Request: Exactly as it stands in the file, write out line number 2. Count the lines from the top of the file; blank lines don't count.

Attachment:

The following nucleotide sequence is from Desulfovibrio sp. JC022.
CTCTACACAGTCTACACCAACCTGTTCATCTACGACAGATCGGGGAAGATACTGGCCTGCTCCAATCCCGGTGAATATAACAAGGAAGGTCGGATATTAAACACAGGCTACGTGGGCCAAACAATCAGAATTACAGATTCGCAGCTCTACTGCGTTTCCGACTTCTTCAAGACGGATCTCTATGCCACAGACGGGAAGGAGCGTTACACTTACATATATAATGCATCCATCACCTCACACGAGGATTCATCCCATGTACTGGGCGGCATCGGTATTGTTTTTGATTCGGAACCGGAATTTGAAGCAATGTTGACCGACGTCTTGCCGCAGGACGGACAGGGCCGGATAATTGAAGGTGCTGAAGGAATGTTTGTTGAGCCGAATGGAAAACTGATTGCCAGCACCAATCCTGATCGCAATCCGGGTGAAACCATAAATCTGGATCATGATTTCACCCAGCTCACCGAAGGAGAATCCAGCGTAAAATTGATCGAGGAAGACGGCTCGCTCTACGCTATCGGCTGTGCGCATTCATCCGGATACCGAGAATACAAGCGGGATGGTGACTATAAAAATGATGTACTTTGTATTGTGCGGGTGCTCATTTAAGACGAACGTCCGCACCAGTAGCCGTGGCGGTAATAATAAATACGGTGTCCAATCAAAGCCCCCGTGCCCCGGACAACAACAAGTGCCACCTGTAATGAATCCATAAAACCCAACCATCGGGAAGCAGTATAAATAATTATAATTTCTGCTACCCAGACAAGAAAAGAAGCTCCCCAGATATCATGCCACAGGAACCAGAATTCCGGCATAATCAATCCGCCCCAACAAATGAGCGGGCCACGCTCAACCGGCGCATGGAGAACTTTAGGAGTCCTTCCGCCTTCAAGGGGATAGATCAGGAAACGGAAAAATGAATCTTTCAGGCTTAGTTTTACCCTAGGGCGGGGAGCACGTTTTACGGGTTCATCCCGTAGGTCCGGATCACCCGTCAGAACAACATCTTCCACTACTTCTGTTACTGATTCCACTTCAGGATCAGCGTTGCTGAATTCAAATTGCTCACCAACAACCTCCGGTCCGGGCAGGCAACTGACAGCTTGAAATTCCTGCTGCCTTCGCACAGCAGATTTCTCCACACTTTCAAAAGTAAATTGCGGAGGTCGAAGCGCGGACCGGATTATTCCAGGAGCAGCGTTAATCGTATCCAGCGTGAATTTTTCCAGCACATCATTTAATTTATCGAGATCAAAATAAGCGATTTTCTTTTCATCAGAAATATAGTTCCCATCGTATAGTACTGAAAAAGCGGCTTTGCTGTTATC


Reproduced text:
CTCTACACAGTCTACACCAACCTGTTCATCTACGACAGATCGGGGAAGATACTGGCCTGCTCCAATCCCGGTGAATATAACAAGGAAGGTCGGATATTAAACACAGGCTACGTGGGCCAAACAATCAGAATTACAGATTCGCAGCTCTACTGCGTTTCCGACTTCTTCAAGACGGATCTCTATGCCACAGACGGGAAGGAGCGTTACACTTACATATATAATGCATCCATCACCTCACACGAGGATTCATCCCATGTACTGGGCGGCATCGGTATTGTTTTTGATTCGGAACCGGAATTTGAAGCAATGTTGACCGACGTCTTGCCGCAGGACGGACAGGGCCGGATAATTGAAGGTGCTGAAGGAATGTTTGTTGAGCCGAATGGAAAACTGATTGCCAGCACCAATCCTGATCGCAATCCGGGTGAAACCATAAATCTGGATCATGATTTCACCCAGCTCACCGAAGGAGAATCCAGCGTAAAATTGATCGAGGAAGACGGCTCGCTCTACGCTATCGGCTGTGCGCATTCATCCGGATACCGAGAATACAAGCGGGATGGTGACTATAAAAATGATGTACTTTGTATTGTGCGGGTGCTCATTTAAGACGAACGTCCGCACCAGTAGCCGTGGCGGTAATAATAAATACGGTGTCCAATCAAAGCCCCCGTGCCCCGGACAACAACAAGTGCCACCTGTAATGAATCCATAAAACCCAACCATCGGGAAGCAGTATAAATAATTATAATTTCTGCTACCCAGACAAGAAAAGAAGCTCCCCAGATATCATGCCACAGGAACCAGAATTCCGGCATAATCAATCCGCCCCAACAAATGAGCGGGCCACGCTCAACCGGCGCATGGAGAACTTTAGGAGTCCTTCCGCCTTCAAGGGGATAGATCAGGAAACGGAAAAATGAATCTTTCAGGCTTAGTTTTACCCTAGGGCGGGGAGCACGTTTTACGGGTTCATCCCGTAGGTCCGGATCACCCGTCAGAACAACATCTTCCACTACTTCTGTTACTGATTCCACTTCAGGATCAGCGTTGCTGAATTCAAATTGCTCACCAACAACCTCCGGTCCGGGCAGGCAACTGACAGCTTGAAATTCCTGCTGCCTTCGCACAGCAGATTTCTCCACACTTTCAAAAGTAAATTGCGGAGGTCGAAGCGCGGACCGGATTATTCCAGGAGCAGCGTTAATCGTATCCAGCGTGAATTTTTCCAGCACATCATTTAATTTATCGAGATCAAAATAAGCGATTTTCTTTTCATCAGAAATATAGTTCCCATCGTATAGTACTGAAAAAGCGGCTTTGCTGTTATC